I dont think you can blame it all on mutations. There is the nature vs nurture issue: both the genes and the environment influence behaviour. So the "force" that you asked about is anything that influences behaviour. Just look a at a human being to see what influences us: environment, genes, intelligence, emotions, etc.
  21. Dec 18, 2015 #20
  22. Dec 18, 2015 #21
    Generally it is accepted today that both mutation AND natural selection play a part in driving evolution.
    Frankly I have never heard before of the proposal that it has to be exclusively one or the other.
    Mutations in DNA are often of little consequence, and some mutations are harmful.
    Occasionally though a mutation can confer an advantage, (meaning the organism with the mutation has a better chance of surviving and propagating) - that's the natural selection bit.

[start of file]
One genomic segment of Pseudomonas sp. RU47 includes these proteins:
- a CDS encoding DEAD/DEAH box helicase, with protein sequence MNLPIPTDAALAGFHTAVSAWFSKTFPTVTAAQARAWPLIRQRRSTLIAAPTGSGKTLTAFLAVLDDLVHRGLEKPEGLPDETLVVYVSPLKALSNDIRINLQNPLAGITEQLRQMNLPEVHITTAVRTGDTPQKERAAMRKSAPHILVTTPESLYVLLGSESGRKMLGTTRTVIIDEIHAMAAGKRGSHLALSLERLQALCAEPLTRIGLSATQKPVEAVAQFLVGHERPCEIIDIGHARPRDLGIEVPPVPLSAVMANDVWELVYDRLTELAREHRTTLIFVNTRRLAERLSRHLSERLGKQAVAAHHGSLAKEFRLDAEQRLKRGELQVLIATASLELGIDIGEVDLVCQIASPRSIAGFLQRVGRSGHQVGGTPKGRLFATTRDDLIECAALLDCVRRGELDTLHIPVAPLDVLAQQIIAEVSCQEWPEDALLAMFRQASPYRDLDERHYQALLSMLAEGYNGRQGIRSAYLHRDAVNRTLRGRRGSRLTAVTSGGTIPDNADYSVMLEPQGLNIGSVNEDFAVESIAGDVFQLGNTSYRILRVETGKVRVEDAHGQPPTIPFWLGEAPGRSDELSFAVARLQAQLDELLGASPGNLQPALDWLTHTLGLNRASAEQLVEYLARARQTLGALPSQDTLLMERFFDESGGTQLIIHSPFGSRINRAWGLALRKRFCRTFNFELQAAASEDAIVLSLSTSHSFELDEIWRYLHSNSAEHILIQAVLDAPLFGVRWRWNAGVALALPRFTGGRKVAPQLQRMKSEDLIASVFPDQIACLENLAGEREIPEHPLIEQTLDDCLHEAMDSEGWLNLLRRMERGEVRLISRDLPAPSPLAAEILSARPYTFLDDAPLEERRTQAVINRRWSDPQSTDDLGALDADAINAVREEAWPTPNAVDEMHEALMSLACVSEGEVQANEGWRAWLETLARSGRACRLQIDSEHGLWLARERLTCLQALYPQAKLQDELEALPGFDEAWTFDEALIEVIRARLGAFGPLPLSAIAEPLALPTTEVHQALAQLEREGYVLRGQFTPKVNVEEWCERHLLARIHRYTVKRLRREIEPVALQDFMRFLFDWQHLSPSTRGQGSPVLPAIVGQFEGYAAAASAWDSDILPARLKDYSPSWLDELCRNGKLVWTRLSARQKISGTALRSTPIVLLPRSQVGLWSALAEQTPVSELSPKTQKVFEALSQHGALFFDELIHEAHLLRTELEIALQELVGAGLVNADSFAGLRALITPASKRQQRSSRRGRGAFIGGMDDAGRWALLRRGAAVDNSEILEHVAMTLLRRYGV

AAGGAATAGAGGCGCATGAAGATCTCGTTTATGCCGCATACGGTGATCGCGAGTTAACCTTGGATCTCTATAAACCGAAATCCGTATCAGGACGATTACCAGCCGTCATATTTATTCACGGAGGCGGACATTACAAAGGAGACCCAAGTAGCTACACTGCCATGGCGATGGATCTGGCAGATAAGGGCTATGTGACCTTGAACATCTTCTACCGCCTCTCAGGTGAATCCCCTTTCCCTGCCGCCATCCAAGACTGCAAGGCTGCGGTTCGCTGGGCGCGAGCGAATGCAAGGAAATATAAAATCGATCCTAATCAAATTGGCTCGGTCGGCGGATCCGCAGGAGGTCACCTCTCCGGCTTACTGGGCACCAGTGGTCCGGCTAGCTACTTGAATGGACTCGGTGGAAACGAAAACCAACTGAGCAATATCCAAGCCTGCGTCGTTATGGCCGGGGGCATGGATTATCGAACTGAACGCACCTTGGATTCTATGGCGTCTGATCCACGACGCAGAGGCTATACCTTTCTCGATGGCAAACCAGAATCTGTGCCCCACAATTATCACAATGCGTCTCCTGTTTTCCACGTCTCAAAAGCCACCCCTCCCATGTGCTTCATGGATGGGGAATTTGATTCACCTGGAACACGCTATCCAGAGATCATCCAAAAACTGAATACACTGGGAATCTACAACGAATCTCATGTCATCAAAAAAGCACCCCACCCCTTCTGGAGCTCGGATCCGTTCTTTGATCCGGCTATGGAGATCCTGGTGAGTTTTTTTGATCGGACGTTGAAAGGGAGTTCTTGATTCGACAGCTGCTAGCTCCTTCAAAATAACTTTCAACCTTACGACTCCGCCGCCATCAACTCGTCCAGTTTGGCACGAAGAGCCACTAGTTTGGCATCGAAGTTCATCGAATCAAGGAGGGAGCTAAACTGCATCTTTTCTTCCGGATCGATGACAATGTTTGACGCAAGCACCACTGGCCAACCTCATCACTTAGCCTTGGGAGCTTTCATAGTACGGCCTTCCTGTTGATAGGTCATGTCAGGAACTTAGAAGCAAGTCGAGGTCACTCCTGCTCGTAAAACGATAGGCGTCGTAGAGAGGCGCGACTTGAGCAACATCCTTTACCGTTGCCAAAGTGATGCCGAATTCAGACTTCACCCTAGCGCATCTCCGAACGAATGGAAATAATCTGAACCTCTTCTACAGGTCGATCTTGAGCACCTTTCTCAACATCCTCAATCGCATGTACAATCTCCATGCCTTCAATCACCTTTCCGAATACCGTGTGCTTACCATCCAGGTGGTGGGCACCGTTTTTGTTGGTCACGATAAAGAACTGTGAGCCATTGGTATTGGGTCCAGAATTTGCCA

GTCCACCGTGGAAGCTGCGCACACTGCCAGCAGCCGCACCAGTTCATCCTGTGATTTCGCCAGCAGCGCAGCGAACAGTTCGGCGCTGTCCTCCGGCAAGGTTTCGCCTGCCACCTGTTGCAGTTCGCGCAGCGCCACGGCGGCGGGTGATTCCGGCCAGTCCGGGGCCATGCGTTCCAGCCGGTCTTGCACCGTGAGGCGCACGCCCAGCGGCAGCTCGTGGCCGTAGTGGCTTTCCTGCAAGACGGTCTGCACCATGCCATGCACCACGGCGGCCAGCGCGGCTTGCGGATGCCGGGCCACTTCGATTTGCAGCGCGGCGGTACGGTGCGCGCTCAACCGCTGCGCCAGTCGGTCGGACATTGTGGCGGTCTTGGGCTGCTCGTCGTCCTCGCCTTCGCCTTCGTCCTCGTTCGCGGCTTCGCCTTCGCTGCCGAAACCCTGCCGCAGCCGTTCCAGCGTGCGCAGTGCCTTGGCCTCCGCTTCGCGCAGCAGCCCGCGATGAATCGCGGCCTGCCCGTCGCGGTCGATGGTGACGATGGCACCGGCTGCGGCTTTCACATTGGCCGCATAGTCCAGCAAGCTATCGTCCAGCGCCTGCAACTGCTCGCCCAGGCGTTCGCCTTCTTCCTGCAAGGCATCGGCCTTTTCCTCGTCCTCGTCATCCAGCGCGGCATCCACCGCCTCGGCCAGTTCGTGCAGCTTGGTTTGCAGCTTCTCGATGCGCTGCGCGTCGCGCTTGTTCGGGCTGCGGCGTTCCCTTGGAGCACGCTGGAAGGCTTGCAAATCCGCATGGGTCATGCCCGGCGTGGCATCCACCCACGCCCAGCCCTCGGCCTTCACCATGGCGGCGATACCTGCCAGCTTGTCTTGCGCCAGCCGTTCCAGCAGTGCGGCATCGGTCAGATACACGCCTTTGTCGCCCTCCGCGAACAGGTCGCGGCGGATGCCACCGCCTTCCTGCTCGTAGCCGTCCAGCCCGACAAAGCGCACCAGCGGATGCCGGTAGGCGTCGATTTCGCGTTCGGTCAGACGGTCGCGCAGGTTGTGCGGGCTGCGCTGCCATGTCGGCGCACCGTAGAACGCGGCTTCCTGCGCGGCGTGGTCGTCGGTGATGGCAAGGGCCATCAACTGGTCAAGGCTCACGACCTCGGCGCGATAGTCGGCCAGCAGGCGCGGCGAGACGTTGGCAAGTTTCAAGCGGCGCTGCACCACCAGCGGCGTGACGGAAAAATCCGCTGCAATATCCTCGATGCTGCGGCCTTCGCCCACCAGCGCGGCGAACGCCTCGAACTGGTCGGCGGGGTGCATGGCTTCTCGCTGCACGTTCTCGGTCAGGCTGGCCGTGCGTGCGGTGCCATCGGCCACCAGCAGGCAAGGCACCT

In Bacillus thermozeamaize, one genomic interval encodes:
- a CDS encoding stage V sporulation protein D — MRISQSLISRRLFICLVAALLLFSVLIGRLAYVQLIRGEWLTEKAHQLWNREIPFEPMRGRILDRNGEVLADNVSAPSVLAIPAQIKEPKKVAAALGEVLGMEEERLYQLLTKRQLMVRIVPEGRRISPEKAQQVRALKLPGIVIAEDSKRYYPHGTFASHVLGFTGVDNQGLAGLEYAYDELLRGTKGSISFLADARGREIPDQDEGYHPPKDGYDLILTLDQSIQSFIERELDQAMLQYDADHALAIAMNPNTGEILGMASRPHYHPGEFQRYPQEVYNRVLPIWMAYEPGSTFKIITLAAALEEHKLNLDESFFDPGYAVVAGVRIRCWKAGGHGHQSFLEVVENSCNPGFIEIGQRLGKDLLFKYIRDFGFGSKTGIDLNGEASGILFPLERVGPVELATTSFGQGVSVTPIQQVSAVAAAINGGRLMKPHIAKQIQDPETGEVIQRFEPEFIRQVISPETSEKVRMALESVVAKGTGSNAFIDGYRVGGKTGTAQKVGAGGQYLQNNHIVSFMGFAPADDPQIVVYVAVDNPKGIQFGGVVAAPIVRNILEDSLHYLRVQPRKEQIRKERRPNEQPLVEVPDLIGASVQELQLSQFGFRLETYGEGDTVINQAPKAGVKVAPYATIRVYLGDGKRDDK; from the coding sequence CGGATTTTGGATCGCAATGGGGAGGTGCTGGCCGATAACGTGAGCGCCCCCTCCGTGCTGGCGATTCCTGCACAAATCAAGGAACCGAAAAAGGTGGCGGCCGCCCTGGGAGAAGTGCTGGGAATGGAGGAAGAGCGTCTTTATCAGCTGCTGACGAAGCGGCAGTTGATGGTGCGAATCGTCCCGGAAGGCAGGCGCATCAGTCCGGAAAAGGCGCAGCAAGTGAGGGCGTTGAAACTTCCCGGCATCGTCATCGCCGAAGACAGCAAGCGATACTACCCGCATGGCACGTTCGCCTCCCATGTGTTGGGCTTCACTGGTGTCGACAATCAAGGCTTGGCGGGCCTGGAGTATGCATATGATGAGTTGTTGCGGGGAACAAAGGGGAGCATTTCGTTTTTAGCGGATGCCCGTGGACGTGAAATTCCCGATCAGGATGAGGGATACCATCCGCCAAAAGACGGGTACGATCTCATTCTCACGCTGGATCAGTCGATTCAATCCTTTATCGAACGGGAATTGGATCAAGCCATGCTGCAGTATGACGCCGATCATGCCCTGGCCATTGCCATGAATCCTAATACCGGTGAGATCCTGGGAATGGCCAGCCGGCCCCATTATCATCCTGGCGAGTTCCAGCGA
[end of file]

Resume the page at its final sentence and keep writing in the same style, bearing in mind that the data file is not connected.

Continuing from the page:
Darwin's original theory of evolution by means of natural selection made no mention of DNA or mutations since DNA was unknown at the time.
    Last edited: Dec 18, 2015
  23. Dec 18, 2015 #22


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    It is well known to those who study evolution, and often refered to as neutral drift: http://www.evolution.berkeley.edu/evosite/evo101/IIIE5bNeutraltheory.shtml[/URL]

    It is definitely accepted that both selection and drift play important roles in evolution. Quantifying exactly how much of a role each plays is a more difficult question that probably has different answers depending on the system you study. There can often be important interplay between drift and selection in determining which evolutionary paths are available to an organism. Here's something I've previously written on the topic copy-pasted from a previous PF discussion [URL]https://www.physicsforums.com/threads/human-evolution-bacteria-conjugation.841969/#post-5284454[/URL]:

    [quote]A few notes on long term evolution experiments (LTEE):